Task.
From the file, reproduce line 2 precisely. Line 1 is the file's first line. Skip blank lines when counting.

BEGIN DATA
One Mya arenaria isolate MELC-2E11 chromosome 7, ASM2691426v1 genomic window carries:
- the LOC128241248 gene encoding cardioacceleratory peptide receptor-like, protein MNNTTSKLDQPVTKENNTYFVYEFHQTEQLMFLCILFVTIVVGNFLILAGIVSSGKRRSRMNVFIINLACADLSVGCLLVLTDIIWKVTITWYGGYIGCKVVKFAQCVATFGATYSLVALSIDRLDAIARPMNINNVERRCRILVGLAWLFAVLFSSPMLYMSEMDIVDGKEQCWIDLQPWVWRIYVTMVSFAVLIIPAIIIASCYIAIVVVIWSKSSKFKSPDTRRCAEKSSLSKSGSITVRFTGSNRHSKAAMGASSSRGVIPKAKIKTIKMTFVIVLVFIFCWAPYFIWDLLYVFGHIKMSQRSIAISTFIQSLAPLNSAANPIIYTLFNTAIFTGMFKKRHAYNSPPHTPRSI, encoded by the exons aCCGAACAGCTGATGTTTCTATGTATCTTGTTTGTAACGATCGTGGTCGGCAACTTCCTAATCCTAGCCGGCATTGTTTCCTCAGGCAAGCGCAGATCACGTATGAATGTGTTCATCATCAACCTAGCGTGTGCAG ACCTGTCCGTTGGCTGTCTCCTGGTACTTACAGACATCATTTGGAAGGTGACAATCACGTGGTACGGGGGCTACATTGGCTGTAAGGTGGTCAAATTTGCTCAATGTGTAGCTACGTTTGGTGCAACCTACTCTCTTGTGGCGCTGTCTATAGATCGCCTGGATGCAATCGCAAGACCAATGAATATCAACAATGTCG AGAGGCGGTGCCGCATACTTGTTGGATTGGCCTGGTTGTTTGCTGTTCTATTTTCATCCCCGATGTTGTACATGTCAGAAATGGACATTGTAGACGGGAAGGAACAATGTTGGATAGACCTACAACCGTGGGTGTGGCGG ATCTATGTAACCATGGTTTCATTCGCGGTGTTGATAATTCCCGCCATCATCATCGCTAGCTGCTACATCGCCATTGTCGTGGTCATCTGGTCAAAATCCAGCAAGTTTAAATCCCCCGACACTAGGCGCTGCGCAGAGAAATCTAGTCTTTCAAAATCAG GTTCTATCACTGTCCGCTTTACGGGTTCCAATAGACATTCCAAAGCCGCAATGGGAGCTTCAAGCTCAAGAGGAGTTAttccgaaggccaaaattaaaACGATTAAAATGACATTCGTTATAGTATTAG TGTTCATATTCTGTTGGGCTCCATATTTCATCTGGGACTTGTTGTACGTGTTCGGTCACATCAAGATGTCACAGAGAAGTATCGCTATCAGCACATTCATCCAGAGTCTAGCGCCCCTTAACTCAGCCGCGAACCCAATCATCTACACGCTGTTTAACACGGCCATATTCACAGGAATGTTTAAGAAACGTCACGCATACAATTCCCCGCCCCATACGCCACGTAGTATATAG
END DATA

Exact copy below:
- the LOC128241248 gene encoding cardioacceleratory peptide receptor-like, protein MNNTTSKLDQPVTKENNTYFVYEFHQTEQLMFLCILFVTIVVGNFLILAGIVSSGKRRSRMNVFIINLACADLSVGCLLVLTDIIWKVTITWYGGYIGCKVVKFAQCVATFGATYSLVALSIDRLDAIARPMNINNVERRCRILVGLAWLFAVLFSSPMLYMSEMDIVDGKEQCWIDLQPWVWRIYVTMVSFAVLIIPAIIIASCYIAIVVVIWSKSSKFKSPDTRRCAEKSSLSKSGSITVRFTGSNRHSKAAMGASSSRGVIPKAKIKTIKMTFVIVLVFIFCWAPYFIWDLLYVFGHIKMSQRSIAISTFIQSLAPLNSAANPIIYTLFNTAIFTGMFKKRHAYNSPPHTPRSI, encoded by the exons aCCGAACAGCTGATGTTTCTATGTATCTTGTTTGTAACGATCGTGGTCGGCAACTTCCTAATCCTAGCCGGCATTGTTTCCTCAGGCAAGCGCAGATCACGTATGAATGTGTTCATCATCAACCTAGCGTGTGCAG ACCTGTCCGTTGGCTGTCTCCTGGTACTTACAGACATCATTTGGAAGGTGACAATCACGTGGTACGGGGGCTACATTGGCTGTAAGGTGGTCAAATTTGCTCAATGTGTAGCTACGTTTGGTGCAACCTACTCTCTTGTGGCGCTGTCTATAGATCGCCTGGATGCAATCGCAAGACCAATGAATATCAACAATGTCG AGAGGCGGTGCCGCATACTTGTTGGATTGGCCTGGTTGTTTGCTGTTCTATTTTCATCCCCGATGTTGTACATGTCAGAAATGGACATTGTAGACGGGAAGGAACAATGTTGGATAGACCTACAACCGTGGGTGTGGCGG ATCTATGTAACCATGGTTTCATTCGCGGTGTTGATAATTCCCGCCATCATCATCGCTAGCTGCTACATCGCCATTGTCGTGGTCATCTGGTCAAAATCCAGCAAGTTTAAATCCCCCGACACTAGGCGCTGCGCAGAGAAATCTAGTCTTTCAAAATCAG GTTCTATCACTGTCCGCTTTACGGGTTCCAATAGACATTCCAAAGCCGCAATGGGAGCTTCAAGCTCAAGAGGAGTTAttccgaaggccaaaattaaaACGATTAAAATGACATTCGTTATAGTATTAG TGTTCATATTCTGTTGGGCTCCATATTTCATCTGGGACTTGTTGTACGTGTTCGGTCACATCAAGATGTCACAGAGAAGTATCGCTATCAGCACATTCATCCAGAGTCTAGCGCCCCTTAACTCAGCCGCGAACCCAATCATCTACACGCTGTTTAACACGGCCATATTCACAGGAATGTTTAAGAAACGTCACGCATACAATTCCCCGCCCCATACGCCACGTAGTATATAG